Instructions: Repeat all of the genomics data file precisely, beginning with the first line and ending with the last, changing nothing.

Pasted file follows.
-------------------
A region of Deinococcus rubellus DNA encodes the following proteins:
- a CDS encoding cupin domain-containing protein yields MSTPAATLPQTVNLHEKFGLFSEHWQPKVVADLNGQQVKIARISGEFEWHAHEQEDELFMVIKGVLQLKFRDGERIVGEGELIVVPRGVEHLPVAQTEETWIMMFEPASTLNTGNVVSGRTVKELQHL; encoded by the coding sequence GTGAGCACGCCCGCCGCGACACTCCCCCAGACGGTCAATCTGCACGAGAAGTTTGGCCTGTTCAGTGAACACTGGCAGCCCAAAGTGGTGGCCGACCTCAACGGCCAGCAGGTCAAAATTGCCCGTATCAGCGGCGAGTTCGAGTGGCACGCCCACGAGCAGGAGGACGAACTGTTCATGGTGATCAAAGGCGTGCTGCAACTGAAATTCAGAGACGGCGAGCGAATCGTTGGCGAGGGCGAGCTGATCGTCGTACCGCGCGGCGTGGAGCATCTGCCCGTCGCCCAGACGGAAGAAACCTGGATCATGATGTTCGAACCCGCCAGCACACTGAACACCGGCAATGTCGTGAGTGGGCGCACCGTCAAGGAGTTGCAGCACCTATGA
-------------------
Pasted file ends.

A region of Deinococcus rubellus DNA encodes the following proteins:
- a CDS encoding cupin domain-containing protein yields MSTPAATLPQTVNLHEKFGLFSEHWQPKVVADLNGQQVKIARISGEFEWHAHEQEDELFMVIKGVLQLKFRDGERIVGEGELIVVPRGVEHLPVAQTEETWIMMFEPASTLNTGNVVSGRTVKELQHL; encoded by the coding sequence GTGAGCACGCCCGCCGCGACACTCCCCCAGACGGTCAATCTGCACGAGAAGTTTGGCCTGTTCAGTGAACACTGGCAGCCCAAAGTGGTGGCCGACCTCAACGGCCAGCAGGTCAAAATTGCCCGTATCAGCGGCGAGTTCGAGTGGCACGCCCACGAGCAGGAGGACGAACTGTTCATGGTGATCAAAGGCGTGCTGCAACTGAAATTCAGAGACGGCGAGCGAATCGTTGGCGAGGGCGAGCTGATCGTCGTACCGCGCGGCGTGGAGCATCTGCCCGTCGCCCAGACGGAAGAAACCTGGATCATGATGTTCGAACCCGCCAGCACACTGAACACCGGCAATGTCGTGAGTGGGCGCACCGTCAAGGAGTTGCAGCACCTATGA